• Compression Without Alpha = true
  • Compression Settings = Masks (no sRGB)

    I don't use alpha so I tick this. As far as I know the size of the texture in memory is quite a bit higher with alpha enabled and Substance always seems to export an alpha channel.

    The other setting turns of sRGB. Again I don't exactly know what this does. Because we are using the RGB channels as 3 masks it supposed to give cleaner results for those masks.

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    [More about material functions in a separate tutorial].

    I am using functions to create my materials. I enable 'Use Material Attributes' for the new material.

    The functions are not available by default in the unreal editor. You would need to create them first. They are created pretty much like normal materials but you can use them inside other materials. I explain function in another tutorial (tbd).

    The main function (MF_3LayersSimple) adds the normal map and AO to the overall mesh as an overlay. It takes the green channel out of the mask for the AO and uses red/blue to mask out the 3 materials I am using for the sideboard

  • black (no mask) = body, doors, drawers
  • red = top bench
  • blue = metal parts

    I plug in a generic hardwood, a generic glossy paint and a generic metal paint function into the 3 layers.

    That's all I have to do for now.

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    Then I create a Material Instance of this material. This will expose all the parameters of the layers. I assign this Instance to the mesh and tweak the settings:

    For the glossy material I change the color and increase the roughness as the material on the image doesn't seem to be that glossy.

    For the hardwood I reduce the roughness quite a bit because the bench top seems to be polished. I also remove most of the detail normals to make the wood look smoother.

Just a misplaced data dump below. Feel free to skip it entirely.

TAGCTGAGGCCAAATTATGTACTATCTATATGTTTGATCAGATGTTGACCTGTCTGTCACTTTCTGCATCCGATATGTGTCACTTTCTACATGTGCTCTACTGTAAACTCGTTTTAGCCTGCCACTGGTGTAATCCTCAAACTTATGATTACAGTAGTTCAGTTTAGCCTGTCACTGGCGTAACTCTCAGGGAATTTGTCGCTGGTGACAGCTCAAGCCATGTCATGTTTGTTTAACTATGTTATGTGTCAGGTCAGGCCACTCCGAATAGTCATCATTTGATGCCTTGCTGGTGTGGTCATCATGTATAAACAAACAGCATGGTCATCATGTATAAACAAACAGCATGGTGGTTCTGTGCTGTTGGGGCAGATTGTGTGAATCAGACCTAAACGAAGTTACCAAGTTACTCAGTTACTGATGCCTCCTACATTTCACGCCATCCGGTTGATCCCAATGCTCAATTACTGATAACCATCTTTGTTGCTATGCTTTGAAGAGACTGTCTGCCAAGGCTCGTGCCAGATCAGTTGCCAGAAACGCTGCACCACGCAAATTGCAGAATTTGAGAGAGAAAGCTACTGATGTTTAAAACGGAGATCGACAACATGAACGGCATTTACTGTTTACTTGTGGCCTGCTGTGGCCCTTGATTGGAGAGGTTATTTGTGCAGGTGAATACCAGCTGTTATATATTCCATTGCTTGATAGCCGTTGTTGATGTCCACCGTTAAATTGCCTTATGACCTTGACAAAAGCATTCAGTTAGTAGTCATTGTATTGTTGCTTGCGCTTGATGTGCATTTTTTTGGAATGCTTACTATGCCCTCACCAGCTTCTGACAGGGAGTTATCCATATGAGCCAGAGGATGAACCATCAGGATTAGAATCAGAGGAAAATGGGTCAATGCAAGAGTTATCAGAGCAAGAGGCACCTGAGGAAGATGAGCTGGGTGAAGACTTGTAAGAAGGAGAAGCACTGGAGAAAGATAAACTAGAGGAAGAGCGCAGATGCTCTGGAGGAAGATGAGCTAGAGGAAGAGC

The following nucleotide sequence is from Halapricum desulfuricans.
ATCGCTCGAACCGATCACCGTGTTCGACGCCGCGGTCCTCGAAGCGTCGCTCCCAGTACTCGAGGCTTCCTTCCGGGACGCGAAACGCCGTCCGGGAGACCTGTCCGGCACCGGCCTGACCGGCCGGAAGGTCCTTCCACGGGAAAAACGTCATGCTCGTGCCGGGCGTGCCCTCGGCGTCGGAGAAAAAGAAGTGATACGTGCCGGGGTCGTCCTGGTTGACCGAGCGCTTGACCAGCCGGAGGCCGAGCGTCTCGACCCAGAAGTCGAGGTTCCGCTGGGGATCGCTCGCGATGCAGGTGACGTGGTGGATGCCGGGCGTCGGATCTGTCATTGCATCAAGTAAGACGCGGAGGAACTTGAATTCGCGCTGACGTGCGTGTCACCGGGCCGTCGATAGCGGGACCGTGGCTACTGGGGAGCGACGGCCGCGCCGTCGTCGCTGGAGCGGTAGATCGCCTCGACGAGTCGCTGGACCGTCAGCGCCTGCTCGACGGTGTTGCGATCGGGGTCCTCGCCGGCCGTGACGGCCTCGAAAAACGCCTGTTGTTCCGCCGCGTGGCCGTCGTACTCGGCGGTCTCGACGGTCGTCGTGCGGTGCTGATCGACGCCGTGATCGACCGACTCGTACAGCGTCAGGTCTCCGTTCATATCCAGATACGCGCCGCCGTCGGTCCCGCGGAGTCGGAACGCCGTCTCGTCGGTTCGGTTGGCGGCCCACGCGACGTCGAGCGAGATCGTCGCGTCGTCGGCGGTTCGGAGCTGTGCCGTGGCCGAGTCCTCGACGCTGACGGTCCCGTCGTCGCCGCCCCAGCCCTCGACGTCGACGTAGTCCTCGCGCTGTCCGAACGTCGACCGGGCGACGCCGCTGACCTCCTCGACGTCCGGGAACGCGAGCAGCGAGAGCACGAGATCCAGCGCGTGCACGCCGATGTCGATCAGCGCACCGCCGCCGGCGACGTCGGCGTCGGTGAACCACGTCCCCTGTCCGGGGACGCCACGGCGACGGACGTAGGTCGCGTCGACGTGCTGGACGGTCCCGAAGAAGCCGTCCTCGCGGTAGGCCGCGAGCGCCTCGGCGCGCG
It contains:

The metal paint gets a similar color than the body. I also tweak the metal value and roughness a bit.

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    The result in a test scene. I built the lighting. After zooming out the baked shadows and AO kick in and the drawers, doors and handles are still somewhat visible from the distance as seen in the little image.

    The sideboard has a lightmap resolution of 256 and this seems to be just not good enough for the white version. Darker textures or metallic surfaces are very forgiving and can hide little problems with the lightmap so the size seems to be ok as the default. Better to stay low and increase the size per instance if necessary.

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    This image shows the sideboard in a challenging dim lighting environment. It has 2442 verts and 1 material ID and this instance has a lightmap size of 512.

    I have a library of functions that I can quickly plug into the material and create variations almost as fast as having a tiling material and multiple IDs.

    Overall this sideboard probably would take around 5 hours to create including the material variations. This might seen a bit long but from now on its just drag and drop into a scene. Placing it and choosing one of the materials takes less than a minute.

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    Variations

    Left image:

    I made two shorter variations of this sideboard. Using parts of the larger sideboard like some of the metal parts, drawers, sides.

    As both of them are gonna use the same material they need to be baked together. I moved the shorter one 150 units back.

    The version with the 2 doors uses entirely pieces from the other 2 versions.


    Right image:

    This is the combined shared UV map. I had to rearrange some of the original UVs so everything would fit.